E-soterica spotlights the indie darlings Khee Hoon Chan and Alyse Stanley just can’t stand to see players miss. Titles that buck convention, brave uncommon subjects, or whose strangeness begs players to stop and gawk. Join us each week as we scour the corners of the internet to share what treasure we find.
When the frenetic gameplay of WarioWare, the dark humor of Fargo, and the aesthetic of Dragon Ball and Pokémon combine, Knuckle Sandwich emerges unscathed from the explosion, sunglasses lowered. It’s a bizarre amalgam that works, as fans made evident when they funded the game’s Kickstarter last month in just over 12 hours.
Its story begins when our hero, insert-your-name-here, moves to the metropolis Bright City on a quest quintessential to the millennial experience: desperately searching for employment. A string of failed attempts later, he lands a job at a sketchy diner after its belligerent owner runs all other employees out. After a back-alley knife fight turns deadly during the protagonist’s shift, his boss tries to rope him into a meat-selling scheme that would make Sweeny Todd proud, and developer Andrew Brophy promises that’s only the beginning of our hero’s misfortune.
While playing, it’s immediately obvious why Knuckle Sandwich secured funding. Brophy infuses personality into the simplest of interactions, from the way you send multi-color debris flying when you hit trash cans to the main character’s surprise and rebound animation when you run head first into an object. Inspecting the most mundane objects yields witty observations in the same vein as classic point-and-click adventures.
And while most of the jokes land their mark, Knuckle Sandwich excels most in its tongue-in-cheek nods to the gaming industry. When spinning a wheel game-show style for your potential new job, “Writing about videogames on the internet” pops up. The peppy music skips a track, the host’s expression sours, and he demands you spin again – no, no, no, you don’t want to do that! The game takes a moment to laugh at itself as well, such as when an NPC remarks about a demo he’s playing that’s good but too short in his opinion. Without your input, the protagonist turns and shoots a pointed look at the camera a ’la Jim from The Office. Even the game’s title acts as the demo’s final punchline.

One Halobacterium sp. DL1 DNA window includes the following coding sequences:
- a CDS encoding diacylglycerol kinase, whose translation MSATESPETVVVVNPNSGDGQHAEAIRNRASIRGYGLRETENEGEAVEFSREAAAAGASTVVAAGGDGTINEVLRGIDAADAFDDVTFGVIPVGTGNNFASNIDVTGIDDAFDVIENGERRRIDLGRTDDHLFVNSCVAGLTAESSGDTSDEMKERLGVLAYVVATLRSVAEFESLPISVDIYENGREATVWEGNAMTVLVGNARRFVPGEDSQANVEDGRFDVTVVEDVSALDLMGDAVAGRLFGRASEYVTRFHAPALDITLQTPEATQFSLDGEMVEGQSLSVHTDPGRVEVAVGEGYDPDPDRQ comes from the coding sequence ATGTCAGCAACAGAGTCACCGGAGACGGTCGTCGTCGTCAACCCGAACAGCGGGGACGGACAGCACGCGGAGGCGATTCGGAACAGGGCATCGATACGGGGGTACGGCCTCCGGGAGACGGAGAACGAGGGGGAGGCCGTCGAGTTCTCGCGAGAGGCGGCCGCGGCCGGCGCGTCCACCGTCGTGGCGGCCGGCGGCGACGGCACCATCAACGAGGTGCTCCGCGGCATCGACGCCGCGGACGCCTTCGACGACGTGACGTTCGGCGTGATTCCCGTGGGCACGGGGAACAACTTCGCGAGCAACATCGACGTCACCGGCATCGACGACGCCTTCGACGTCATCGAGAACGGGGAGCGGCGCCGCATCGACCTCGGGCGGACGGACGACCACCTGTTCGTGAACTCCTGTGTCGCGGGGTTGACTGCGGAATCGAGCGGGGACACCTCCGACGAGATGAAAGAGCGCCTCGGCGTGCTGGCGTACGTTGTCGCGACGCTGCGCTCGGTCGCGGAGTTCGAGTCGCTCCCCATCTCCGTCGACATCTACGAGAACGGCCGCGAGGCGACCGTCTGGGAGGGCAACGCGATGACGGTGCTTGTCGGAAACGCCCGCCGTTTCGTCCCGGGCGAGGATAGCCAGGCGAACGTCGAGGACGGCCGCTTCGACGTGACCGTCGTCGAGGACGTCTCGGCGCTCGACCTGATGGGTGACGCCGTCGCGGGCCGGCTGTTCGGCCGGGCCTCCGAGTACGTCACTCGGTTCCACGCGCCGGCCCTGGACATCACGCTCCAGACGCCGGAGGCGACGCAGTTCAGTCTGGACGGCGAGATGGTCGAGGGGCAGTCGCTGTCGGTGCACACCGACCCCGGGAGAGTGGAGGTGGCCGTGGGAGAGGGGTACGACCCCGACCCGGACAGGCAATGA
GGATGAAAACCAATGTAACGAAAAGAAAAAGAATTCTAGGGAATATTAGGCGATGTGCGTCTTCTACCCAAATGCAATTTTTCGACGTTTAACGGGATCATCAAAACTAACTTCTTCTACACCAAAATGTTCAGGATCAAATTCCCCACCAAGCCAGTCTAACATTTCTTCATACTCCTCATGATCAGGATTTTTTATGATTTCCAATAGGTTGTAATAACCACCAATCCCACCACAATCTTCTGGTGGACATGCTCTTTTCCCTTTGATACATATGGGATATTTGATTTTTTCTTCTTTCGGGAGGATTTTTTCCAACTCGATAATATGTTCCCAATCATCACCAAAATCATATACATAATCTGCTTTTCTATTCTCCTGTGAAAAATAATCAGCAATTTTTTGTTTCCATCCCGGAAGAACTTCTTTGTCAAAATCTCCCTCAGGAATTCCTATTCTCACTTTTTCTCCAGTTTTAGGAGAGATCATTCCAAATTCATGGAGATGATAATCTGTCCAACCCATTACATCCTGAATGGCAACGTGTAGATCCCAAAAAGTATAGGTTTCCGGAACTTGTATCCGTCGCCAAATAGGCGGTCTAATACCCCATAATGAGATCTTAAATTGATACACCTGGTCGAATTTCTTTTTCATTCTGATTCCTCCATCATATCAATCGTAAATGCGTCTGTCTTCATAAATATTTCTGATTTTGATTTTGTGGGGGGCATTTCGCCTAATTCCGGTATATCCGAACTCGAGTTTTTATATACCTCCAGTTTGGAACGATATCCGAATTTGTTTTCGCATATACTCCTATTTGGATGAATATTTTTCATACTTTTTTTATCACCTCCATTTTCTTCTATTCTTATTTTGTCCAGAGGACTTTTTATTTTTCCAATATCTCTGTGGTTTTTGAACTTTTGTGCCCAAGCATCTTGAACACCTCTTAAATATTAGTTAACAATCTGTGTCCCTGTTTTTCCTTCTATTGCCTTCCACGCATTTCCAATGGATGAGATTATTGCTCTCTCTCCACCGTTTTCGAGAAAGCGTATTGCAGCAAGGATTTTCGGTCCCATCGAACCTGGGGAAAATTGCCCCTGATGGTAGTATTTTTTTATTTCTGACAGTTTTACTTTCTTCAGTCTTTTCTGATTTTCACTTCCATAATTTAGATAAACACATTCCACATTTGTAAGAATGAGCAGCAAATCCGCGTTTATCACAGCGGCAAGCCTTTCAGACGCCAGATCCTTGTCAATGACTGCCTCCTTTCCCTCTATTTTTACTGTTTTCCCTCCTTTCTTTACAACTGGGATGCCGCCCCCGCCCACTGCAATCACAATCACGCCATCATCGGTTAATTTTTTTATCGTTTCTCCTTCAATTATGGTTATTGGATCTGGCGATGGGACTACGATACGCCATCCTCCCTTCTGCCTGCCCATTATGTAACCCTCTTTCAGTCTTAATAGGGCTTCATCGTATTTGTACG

Even its gameplay seeks to capture that same silliness and singularity. In crafting Knuckle Sandwich’s mechanics, developer Andrew Brophy sought to trim the fat from traditional RPGs.
“I wanted to create an RPG that doesn’t feature the things I dislike about the genre (like grinding, puzzle elements, having numbers all over the screen, hoarding items, etc.),” Brophy said on the game’s Kickstarter. “So the bulk of the game is played out by completing wildly different minigames.”
In the demo, these mini-games largely follow the types of jobs the protagonist samples after each spin of the wheel. Landing on “Dancer” triggers a rhythm mini-game, or a vertical shoot-em-up for “Space Cleaner” (don’t bother guessing what that is, even the host didn’t know). And while battling enemies involves the same turn-based structure of typical RPGs, executing certain attacks and successful dodges require well-timed input. Or, in some cases, just mashing they keys as fast as you can.
All of this to the tune of a jazzy electronic music overflowing with synth funk that sounds like the musicians behind Seinfeld and The World Ends with You got together for a jam session. “Good music is probably the most important thing to me when it comes to videogames,” Brophy explained, and so he recruited six musicians to compose the game’s soundtrack.
It’s all a far cry from Knuckle Sandwich’s humble beginnings as a one-hour Flash game back in 2013. After Adobe began killing the software a few years later, Brophy brought it over to Gamemaker Studio where the idea began to expand into a full-length title. Already considered one of the most anticipated indie games of 2019, Knuckle Sandwich currently sits at 200% funded with two weeks left in its campaign.
“It is very hard making a remarkable videogame,” Brophy wrote on its Kickstarter, “but I have put so much of myself into this one, so I think it will be worth it when it’s finished.”